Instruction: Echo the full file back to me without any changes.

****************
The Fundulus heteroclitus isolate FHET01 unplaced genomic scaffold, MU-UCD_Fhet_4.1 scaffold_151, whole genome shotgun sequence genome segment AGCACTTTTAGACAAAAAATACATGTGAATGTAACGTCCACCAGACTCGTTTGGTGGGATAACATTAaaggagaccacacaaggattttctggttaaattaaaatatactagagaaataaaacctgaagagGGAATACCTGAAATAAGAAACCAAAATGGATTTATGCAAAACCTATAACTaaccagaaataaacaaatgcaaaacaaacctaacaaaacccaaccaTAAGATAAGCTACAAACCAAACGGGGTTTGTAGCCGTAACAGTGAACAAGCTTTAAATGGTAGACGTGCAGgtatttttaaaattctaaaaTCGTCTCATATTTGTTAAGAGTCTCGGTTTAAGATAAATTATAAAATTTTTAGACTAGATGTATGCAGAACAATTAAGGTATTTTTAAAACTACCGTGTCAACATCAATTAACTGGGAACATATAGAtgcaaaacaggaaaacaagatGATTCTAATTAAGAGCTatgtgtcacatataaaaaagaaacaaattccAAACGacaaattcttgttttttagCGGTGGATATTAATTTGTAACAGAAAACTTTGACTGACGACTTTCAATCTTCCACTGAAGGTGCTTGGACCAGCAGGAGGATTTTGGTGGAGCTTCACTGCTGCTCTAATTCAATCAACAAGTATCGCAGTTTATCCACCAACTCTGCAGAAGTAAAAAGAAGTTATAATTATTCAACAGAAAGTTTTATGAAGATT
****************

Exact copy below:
The Fundulus heteroclitus isolate FHET01 unplaced genomic scaffold, MU-UCD_Fhet_4.1 scaffold_151, whole genome shotgun sequence genome segment AGCACTTTTAGACAAAAAATACATGTGAATGTAACGTCCACCAGACTCGTTTGGTGGGATAACATTAaaggagaccacacaaggattttctggttaaattaaaatatactagagaaataaaacctgaagagGGAATACCTGAAATAAGAAACCAAAATGGATTTATGCAAAACCTATAACTaaccagaaataaacaaatgcaaaacaaacctaacaaaacccaaccaTAAGATAAGCTACAAACCAAACGGGGTTTGTAGCCGTAACAGTGAACAAGCTTTAAATGGTAGACGTGCAGgtatttttaaaattctaaaaTCGTCTCATATTTGTTAAGAGTCTCGGTTTAAGATAAATTATAAAATTTTTAGACTAGATGTATGCAGAACAATTAAGGTATTTTTAAAACTACCGTGTCAACATCAATTAACTGGGAACATATAGAtgcaaaacaggaaaacaagatGATTCTAATTAAGAGCTatgtgtcacatataaaaaagaaacaaattccAAACGacaaattcttgttttttagCGGTGGATATTAATTTGTAACAGAAAACTTTGACTGACGACTTTCAATCTTCCACTGAAGGTGCTTGGACCAGCAGGAGGATTTTGGTGGAGCTTCACTGCTGCTCTAATTCAATCAACAAGTATCGCAGTTTATCCACCAACTCTGCAGAAGTAAAAAGAAGTTATAATTATTCAACAGAAAGTTTTATGAAGATT